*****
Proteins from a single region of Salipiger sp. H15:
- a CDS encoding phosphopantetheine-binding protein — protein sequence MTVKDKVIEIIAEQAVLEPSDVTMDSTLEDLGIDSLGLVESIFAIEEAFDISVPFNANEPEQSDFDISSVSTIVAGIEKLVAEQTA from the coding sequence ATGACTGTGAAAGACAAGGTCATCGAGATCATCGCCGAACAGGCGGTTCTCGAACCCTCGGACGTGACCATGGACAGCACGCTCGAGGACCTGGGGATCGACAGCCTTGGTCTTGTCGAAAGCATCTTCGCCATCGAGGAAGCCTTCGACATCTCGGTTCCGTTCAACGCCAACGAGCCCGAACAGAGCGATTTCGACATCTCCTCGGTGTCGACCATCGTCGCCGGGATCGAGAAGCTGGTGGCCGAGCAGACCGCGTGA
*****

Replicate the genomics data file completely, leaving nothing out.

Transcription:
Proteins from a single region of Salipiger sp. H15:
- a CDS encoding phosphopantetheine-binding protein — protein sequence MTVKDKVIEIIAEQAVLEPSDVTMDSTLEDLGIDSLGLVESIFAIEEAFDISVPFNANEPEQSDFDISSVSTIVAGIEKLVAEQTA from the coding sequence ATGACTGTGAAAGACAAGGTCATCGAGATCATCGCCGAACAGGCGGTTCTCGAACCCTCGGACGTGACCATGGACAGCACGCTCGAGGACCTGGGGATCGACAGCCTTGGTCTTGTCGAAAGCATCTTCGCCATCGAGGAAGCCTTCGACATCTCGGTTCCGTTCAACGCCAACGAGCCCGAACAGAGCGATTTCGACATCTCCTCGGTGTCGACCATCGTCGCCGGGATCGAGAAGCTGGTGGCCGAGCAGACCGCGTGA